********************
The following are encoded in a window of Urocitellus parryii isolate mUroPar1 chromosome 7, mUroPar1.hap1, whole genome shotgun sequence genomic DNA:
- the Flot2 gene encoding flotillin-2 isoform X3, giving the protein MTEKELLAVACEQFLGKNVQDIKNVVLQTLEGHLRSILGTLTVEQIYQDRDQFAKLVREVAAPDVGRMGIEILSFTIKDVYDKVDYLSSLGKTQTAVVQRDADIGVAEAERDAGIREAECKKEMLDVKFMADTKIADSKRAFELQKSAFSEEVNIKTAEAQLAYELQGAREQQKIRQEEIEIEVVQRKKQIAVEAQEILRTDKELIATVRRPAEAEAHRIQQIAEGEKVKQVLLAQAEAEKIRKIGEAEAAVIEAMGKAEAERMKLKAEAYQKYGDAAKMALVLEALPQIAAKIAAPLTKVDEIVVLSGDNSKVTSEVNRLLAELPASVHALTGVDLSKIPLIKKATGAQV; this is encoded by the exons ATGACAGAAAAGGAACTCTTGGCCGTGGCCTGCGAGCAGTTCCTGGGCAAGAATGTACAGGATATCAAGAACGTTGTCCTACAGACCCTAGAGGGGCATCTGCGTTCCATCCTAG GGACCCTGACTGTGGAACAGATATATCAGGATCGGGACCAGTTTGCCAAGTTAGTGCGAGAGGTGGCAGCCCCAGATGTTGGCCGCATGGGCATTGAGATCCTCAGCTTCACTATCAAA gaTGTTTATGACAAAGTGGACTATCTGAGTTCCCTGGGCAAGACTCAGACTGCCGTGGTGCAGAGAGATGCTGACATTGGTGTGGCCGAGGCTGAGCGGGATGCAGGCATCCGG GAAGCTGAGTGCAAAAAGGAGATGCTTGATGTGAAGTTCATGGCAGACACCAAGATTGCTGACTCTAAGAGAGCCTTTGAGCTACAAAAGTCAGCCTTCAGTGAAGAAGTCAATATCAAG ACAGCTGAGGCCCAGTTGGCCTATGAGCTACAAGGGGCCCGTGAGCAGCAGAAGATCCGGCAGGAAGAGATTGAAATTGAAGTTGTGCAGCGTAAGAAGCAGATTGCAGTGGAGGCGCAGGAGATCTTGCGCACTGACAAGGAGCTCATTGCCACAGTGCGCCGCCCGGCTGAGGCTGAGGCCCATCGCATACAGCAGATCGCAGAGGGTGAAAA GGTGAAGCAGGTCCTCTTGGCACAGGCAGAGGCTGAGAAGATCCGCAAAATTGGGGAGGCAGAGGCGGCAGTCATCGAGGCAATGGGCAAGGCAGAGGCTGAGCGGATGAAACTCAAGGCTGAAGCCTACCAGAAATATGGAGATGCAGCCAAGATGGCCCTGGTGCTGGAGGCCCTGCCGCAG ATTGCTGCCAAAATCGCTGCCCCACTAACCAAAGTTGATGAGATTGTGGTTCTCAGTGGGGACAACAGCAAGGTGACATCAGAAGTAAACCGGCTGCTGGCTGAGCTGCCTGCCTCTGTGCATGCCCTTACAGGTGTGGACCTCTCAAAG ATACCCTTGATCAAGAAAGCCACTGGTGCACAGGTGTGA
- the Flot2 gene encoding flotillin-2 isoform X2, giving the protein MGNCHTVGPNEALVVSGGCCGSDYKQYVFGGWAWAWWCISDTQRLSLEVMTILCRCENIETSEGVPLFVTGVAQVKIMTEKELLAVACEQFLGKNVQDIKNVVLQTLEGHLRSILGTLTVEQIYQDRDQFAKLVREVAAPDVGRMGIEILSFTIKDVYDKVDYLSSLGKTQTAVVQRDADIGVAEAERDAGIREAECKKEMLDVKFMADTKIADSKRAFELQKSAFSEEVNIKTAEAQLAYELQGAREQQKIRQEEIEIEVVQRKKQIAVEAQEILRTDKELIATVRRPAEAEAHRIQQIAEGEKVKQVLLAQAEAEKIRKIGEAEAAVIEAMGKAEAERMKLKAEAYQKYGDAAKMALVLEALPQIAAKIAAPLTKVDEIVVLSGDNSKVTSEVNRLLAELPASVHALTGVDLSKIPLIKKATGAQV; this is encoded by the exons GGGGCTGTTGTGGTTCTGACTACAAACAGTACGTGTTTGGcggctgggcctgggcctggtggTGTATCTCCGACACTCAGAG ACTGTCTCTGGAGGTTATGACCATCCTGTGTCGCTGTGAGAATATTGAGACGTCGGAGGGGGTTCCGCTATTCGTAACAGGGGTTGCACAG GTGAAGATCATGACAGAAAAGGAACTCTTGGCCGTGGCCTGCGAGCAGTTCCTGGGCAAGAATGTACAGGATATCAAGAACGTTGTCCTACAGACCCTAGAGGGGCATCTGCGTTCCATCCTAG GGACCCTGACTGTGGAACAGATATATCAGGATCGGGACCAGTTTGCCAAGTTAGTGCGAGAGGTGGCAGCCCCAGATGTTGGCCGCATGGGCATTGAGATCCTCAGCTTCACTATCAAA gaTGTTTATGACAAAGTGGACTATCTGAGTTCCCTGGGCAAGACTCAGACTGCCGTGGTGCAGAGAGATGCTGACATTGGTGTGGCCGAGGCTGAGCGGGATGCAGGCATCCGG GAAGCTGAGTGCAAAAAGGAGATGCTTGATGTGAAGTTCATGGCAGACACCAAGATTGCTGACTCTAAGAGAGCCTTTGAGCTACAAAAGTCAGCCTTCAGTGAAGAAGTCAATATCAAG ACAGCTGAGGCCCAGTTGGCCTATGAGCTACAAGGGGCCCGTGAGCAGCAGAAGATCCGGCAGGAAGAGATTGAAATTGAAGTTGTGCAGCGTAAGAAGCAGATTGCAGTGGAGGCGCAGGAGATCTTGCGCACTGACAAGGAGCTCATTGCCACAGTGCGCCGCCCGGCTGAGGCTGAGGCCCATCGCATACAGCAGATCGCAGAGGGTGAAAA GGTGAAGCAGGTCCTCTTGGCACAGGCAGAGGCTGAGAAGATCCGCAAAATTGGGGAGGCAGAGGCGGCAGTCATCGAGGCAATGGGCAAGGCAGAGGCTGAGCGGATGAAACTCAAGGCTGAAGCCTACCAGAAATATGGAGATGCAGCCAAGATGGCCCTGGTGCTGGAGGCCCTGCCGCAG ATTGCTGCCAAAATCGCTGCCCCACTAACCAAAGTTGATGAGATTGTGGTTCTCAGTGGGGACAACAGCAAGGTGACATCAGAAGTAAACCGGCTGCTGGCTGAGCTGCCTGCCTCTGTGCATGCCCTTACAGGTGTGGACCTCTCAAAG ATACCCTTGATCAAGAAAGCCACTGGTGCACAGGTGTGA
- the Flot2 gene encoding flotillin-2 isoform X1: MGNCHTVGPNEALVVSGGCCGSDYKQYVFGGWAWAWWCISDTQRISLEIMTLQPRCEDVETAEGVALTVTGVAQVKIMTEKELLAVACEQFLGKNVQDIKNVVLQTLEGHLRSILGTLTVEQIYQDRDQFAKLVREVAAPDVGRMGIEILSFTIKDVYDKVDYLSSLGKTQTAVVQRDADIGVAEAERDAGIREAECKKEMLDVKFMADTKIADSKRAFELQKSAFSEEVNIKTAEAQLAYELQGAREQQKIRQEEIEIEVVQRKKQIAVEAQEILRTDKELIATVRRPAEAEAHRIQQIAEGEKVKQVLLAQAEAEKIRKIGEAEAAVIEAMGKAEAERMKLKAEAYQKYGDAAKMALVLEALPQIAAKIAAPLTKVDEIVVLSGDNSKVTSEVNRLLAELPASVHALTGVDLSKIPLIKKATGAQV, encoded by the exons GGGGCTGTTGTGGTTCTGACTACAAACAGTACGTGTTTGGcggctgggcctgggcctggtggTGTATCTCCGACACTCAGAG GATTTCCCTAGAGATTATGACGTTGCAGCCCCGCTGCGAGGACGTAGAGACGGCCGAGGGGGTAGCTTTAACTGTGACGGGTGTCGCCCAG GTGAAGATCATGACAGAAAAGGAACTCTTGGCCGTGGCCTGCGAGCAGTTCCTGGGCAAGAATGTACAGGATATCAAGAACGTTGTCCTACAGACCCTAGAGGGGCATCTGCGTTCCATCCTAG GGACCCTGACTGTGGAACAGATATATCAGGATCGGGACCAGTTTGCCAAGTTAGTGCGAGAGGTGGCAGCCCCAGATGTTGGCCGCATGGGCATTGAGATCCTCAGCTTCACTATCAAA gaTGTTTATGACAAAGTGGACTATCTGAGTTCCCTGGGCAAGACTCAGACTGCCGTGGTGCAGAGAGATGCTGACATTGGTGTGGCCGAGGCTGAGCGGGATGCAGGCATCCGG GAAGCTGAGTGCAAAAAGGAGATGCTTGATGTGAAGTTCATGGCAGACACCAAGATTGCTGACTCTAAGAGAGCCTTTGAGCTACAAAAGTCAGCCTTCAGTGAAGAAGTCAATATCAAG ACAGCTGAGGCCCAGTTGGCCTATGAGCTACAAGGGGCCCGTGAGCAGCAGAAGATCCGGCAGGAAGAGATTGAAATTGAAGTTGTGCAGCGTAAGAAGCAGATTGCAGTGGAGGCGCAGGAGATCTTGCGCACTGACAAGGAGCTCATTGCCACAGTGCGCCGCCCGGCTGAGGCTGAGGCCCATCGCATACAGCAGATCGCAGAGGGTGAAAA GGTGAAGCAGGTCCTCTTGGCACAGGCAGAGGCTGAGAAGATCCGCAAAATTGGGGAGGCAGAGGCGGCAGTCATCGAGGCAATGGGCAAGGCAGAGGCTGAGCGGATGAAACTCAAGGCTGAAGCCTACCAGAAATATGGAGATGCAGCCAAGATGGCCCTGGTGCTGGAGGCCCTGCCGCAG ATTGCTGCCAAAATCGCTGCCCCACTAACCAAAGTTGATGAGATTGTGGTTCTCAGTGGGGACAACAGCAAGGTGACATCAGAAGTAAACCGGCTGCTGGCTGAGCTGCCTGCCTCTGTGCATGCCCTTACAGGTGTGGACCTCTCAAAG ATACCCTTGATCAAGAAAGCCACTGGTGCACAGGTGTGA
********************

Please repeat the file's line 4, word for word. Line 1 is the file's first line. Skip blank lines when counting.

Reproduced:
- the Flot2 gene encoding flotillin-2 isoform X1: MGNCHTVGPNEALVVSGGCCGSDYKQYVFGGWAWAWWCISDTQRISLEIMTLQPRCEDVETAEGVALTVTGVAQVKIMTEKELLAVACEQFLGKNVQDIKNVVLQTLEGHLRSILGTLTVEQIYQDRDQFAKLVREVAAPDVGRMGIEILSFTIKDVYDKVDYLSSLGKTQTAVVQRDADIGVAEAERDAGIREAECKKEMLDVKFMADTKIADSKRAFELQKSAFSEEVNIKTAEAQLAYELQGAREQQKIRQEEIEIEVVQRKKQIAVEAQEILRTDKELIATVRRPAEAEAHRIQQIAEGEKVKQVLLAQAEAEKIRKIGEAEAAVIEAMGKAEAERMKLKAEAYQKYGDAAKMALVLEALPQIAAKIAAPLTKVDEIVVLSGDNSKVTSEVNRLLAELPASVHALTGVDLSKIPLIKKATGAQV, encoded by the exons GGGGCTGTTGTGGTTCTGACTACAAACAGTACGTGTTTGGcggctgggcctgggcctggtggTGTATCTCCGACACTCAGAG GATTTCCCTAGAGATTATGACGTTGCAGCCCCGCTGCGAGGACGTAGAGACGGCCGAGGGGGTAGCTTTAACTGTGACGGGTGTCGCCCAG GTGAAGATCATGACAGAAAAGGAACTCTTGGCCGTGGCCTGCGAGCAGTTCCTGGGCAAGAATGTACAGGATATCAAGAACGTTGTCCTACAGACCCTAGAGGGGCATCTGCGTTCCATCCTAG GGACCCTGACTGTGGAACAGATATATCAGGATCGGGACCAGTTTGCCAAGTTAGTGCGAGAGGTGGCAGCCCCAGATGTTGGCCGCATGGGCATTGAGATCCTCAGCTTCACTATCAAA gaTGTTTATGACAAAGTGGACTATCTGAGTTCCCTGGGCAAGACTCAGACTGCCGTGGTGCAGAGAGATGCTGACATTGGTGTGGCCGAGGCTGAGCGGGATGCAGGCATCCGG GAAGCTGAGTGCAAAAAGGAGATGCTTGATGTGAAGTTCATGGCAGACACCAAGATTGCTGACTCTAAGAGAGCCTTTGAGCTACAAAAGTCAGCCTTCAGTGAAGAAGTCAATATCAAG ACAGCTGAGGCCCAGTTGGCCTATGAGCTACAAGGGGCCCGTGAGCAGCAGAAGATCCGGCAGGAAGAGATTGAAATTGAAGTTGTGCAGCGTAAGAAGCAGATTGCAGTGGAGGCGCAGGAGATCTTGCGCACTGACAAGGAGCTCATTGCCACAGTGCGCCGCCCGGCTGAGGCTGAGGCCCATCGCATACAGCAGATCGCAGAGGGTGAAAA GGTGAAGCAGGTCCTCTTGGCACAGGCAGAGGCTGAGAAGATCCGCAAAATTGGGGAGGCAGAGGCGGCAGTCATCGAGGCAATGGGCAAGGCAGAGGCTGAGCGGATGAAACTCAAGGCTGAAGCCTACCAGAAATATGGAGATGCAGCCAAGATGGCCCTGGTGCTGGAGGCCCTGCCGCAG ATTGCTGCCAAAATCGCTGCCCCACTAACCAAAGTTGATGAGATTGTGGTTCTCAGTGGGGACAACAGCAAGGTGACATCAGAAGTAAACCGGCTGCTGGCTGAGCTGCCTGCCTCTGTGCATGCCCTTACAGGTGTGGACCTCTCAAAG ATACCCTTGATCAAGAAAGCCACTGGTGCACAGGTGTGA